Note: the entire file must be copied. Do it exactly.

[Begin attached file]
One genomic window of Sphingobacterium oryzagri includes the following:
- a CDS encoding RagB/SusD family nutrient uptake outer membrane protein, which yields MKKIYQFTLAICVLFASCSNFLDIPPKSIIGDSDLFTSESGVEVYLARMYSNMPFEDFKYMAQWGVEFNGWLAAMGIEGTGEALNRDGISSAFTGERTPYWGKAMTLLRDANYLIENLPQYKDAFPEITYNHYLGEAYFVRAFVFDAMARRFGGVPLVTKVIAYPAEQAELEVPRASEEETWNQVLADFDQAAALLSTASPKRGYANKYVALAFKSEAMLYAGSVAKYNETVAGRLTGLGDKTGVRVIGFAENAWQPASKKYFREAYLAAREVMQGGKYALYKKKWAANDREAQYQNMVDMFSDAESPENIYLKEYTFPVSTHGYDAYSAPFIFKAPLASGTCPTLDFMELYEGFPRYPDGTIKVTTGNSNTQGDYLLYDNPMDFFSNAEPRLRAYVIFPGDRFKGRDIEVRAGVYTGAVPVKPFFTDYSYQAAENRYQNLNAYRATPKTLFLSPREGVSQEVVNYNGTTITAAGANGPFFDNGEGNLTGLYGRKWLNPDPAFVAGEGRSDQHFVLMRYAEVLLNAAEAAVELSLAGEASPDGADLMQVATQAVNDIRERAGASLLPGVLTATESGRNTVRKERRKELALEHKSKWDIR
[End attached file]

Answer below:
One genomic window of Sphingobacterium oryzagri includes the following:
- a CDS encoding RagB/SusD family nutrient uptake outer membrane protein, which yields MKKIYQFTLAICVLFASCSNFLDIPPKSIIGDSDLFTSESGVEVYLARMYSNMPFEDFKYMAQWGVEFNGWLAAMGIEGTGEALNRDGISSAFTGERTPYWGKAMTLLRDANYLIENLPQYKDAFPEITYNHYLGEAYFVRAFVFDAMARRFGGVPLVTKVIAYPAEQAELEVPRASEEETWNQVLADFDQAAALLSTASPKRGYANKYVALAFKSEAMLYAGSVAKYNETVAGRLTGLGDKTGVRVIGFAENAWQPASKKYFREAYLAAREVMQGGKYALYKKKWAANDREAQYQNMVDMFSDAESPENIYLKEYTFPVSTHGYDAYSAPFIFKAPLASGTCPTLDFMELYEGFPRYPDGTIKVTTGNSNTQGDYLLYDNPMDFFSNAEPRLRAYVIFPGDRFKGRDIEVRAGVYTGAVPVKPFFTDYSYQAAENRYQNLNAYRATPKTLFLSPREGVSQEVVNYNGTTITAAGANGPFFDNGEGNLTGLYGRKWLNPDPAFVAGEGRSDQHFVLMRYAEVLLNAAEAAVELSLAGEASPDGADLMQVATQAVNDIRERAGASLLPGVLTATESGRNTVRKERRKELALEHKSKWDIR